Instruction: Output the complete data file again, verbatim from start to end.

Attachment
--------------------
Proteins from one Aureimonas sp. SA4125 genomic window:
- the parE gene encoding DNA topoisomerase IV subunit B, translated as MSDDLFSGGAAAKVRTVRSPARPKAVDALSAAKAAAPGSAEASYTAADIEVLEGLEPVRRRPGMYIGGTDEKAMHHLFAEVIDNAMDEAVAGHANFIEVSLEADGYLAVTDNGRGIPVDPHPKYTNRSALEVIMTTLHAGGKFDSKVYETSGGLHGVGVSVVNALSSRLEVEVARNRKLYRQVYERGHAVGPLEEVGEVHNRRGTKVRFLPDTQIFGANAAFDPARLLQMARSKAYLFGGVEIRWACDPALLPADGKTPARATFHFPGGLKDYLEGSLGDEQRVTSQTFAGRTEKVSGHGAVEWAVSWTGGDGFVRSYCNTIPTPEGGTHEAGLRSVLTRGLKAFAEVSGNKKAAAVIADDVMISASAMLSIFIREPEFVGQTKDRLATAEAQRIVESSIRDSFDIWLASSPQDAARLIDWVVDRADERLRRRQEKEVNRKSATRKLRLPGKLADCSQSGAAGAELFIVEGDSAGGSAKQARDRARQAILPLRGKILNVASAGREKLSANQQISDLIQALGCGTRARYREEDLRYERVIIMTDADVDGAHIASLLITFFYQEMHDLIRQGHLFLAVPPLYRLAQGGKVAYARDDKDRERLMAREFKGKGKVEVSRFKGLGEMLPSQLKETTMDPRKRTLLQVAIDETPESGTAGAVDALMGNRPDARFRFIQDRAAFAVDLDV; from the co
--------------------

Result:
Proteins from one Aureimonas sp. SA4125 genomic window:
- the parE gene encoding DNA topoisomerase IV subunit B, translated as MSDDLFSGGAAAKVRTVRSPARPKAVDALSAAKAAAPGSAEASYTAADIEVLEGLEPVRRRPGMYIGGTDEKAMHHLFAEVIDNAMDEAVAGHANFIEVSLEADGYLAVTDNGRGIPVDPHPKYTNRSALEVIMTTLHAGGKFDSKVYETSGGLHGVGVSVVNALSSRLEVEVARNRKLYRQVYERGHAVGPLEEVGEVHNRRGTKVRFLPDTQIFGANAAFDPARLLQMARSKAYLFGGVEIRWACDPALLPADGKTPARATFHFPGGLKDYLEGSLGDEQRVTSQTFAGRTEKVSGHGAVEWAVSWTGGDGFVRSYCNTIPTPEGGTHEAGLRSVLTRGLKAFAEVSGNKKAAAVIADDVMISASAMLSIFIREPEFVGQTKDRLATAEAQRIVESSIRDSFDIWLASSPQDAARLIDWVVDRADERLRRRQEKEVNRKSATRKLRLPGKLADCSQSGAAGAELFIVEGDSAGGSAKQARDRARQAILPLRGKILNVASAGREKLSANQQISDLIQALGCGTRARYREEDLRYERVIIMTDADVDGAHIASLLITFFYQEMHDLIRQGHLFLAVPPLYRLAQGGKVAYARDDKDRERLMAREFKGKGKVEVSRFKGLGEMLPSQLKETTMDPRKRTLLQVAIDETPESGTAGAVDALMGNRPDARFRFIQDRAAFAVDLDV; from the co